0

I would like to ask that PrintHello accepts a void pointer but how come you can equate it to an integer directly ???
" tid = (int)threadid; "
while at the same time instead if a pointer a normal variable was passed into this function
" pthread_create(&threads[t], NULL, PrintHello, (void *)t); "

the above construct is taken from
https://computing.llnl.gov/tutorials/pthreads/#PassingArguments

#include <pthread.h>
#include <stdio.h>
#define NUM_THREADS     5

void *PrintHello(void *threadid)
{
   int tid;
   tid = (int)threadid;
   printf("Hello World! It's me, thread #%d!\n", tid);
   pthread_exit(NULL);
}

int main (int argc, char *argv[])
{
   pthread_t threads[NUM_THREADS];
   int rc, t;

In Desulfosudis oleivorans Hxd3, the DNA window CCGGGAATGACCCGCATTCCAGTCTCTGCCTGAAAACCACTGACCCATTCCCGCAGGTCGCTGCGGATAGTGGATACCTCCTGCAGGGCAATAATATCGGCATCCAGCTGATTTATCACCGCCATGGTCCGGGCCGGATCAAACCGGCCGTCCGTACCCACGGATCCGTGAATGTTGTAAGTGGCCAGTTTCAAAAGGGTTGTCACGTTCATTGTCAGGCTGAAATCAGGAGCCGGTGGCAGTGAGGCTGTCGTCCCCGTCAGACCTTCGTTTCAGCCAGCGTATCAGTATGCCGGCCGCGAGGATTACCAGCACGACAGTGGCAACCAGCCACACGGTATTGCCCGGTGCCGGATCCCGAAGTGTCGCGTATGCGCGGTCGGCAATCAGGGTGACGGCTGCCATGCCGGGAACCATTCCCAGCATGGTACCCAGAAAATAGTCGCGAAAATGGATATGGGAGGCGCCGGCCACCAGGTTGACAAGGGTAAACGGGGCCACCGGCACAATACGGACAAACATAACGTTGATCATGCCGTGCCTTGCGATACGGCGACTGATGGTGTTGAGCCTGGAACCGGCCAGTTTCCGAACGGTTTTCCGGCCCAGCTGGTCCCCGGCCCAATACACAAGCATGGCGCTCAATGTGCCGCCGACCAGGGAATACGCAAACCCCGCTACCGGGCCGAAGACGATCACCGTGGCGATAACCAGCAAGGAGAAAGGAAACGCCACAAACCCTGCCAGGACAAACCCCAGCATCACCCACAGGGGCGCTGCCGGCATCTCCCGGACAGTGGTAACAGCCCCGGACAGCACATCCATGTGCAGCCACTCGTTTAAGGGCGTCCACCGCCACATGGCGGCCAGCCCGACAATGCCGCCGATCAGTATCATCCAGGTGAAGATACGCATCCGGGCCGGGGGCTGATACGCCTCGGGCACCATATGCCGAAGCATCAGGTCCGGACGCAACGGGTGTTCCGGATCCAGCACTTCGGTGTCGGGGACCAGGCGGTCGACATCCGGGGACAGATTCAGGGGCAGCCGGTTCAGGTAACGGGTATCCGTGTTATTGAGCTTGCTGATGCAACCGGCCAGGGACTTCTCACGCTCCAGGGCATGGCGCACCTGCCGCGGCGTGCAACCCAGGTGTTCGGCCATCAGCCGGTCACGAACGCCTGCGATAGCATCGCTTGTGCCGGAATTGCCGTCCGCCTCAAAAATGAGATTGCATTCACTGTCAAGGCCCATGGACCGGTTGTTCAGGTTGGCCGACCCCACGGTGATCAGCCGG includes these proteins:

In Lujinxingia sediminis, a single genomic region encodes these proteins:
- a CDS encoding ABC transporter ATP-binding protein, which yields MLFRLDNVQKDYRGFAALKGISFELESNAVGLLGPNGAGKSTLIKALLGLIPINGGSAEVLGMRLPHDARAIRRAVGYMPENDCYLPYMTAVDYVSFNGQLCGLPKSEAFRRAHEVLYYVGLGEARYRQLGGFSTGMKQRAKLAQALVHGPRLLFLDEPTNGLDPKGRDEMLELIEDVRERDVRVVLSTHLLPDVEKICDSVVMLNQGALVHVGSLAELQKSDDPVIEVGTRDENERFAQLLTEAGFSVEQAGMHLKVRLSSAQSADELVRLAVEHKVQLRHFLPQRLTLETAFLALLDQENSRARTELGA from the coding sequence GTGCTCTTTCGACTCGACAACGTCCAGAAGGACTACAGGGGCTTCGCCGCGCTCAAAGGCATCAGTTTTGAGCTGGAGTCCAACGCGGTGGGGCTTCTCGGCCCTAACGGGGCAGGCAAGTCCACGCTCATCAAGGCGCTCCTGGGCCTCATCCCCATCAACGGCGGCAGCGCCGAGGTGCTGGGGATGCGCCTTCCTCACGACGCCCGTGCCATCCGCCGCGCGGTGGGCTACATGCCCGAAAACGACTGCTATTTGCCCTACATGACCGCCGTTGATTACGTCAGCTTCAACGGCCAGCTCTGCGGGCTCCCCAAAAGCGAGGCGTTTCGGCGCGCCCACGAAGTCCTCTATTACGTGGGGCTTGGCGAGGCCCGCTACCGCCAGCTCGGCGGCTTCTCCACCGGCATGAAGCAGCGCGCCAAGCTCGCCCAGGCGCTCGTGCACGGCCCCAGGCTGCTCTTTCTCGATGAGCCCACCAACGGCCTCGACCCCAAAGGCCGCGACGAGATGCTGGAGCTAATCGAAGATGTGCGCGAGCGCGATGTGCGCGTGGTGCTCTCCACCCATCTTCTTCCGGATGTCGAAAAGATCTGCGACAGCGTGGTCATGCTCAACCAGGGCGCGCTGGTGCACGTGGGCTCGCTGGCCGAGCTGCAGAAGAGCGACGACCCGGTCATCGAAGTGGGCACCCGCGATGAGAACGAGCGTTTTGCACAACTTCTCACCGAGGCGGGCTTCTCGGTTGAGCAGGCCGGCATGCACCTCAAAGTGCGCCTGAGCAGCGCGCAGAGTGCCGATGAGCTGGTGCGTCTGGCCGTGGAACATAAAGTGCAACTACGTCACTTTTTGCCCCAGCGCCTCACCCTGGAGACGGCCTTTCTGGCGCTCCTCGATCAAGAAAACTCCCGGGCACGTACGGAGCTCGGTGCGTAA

for(t=0; t<NUM_THREADS; t++){
      printf("In main: creating thread %d\n", t);
      rc = pthread_create(&threads[t], NULL, PrintHello, (void *)t);
      if (rc){
         printf("ERROR; return code from pthread_create() is %d\n", rc);
         exit(-1);
      }
   }
   pthread_exit(NULL);
}
2
Contributors
1
Reply
2
Views
8 Years
Discussion Span
Last Post by Belrog
0

To put it simply: By casting the variable you are telling the compiler you know what you are doing, and not to check the variable type. The actual value of the variable stays the same, but you just tell the compiler to use them differently.

Most variables boils down to just a bit of data at a memory position. If you want to pretend a int is a char, nobody is going to stop you :)

This topic has been dead for over six months. Start a new discussion instead.
Have something to contribute to this discussion? Please be thoughtful, detailed and courteous, and be sure to adhere to our posting rules.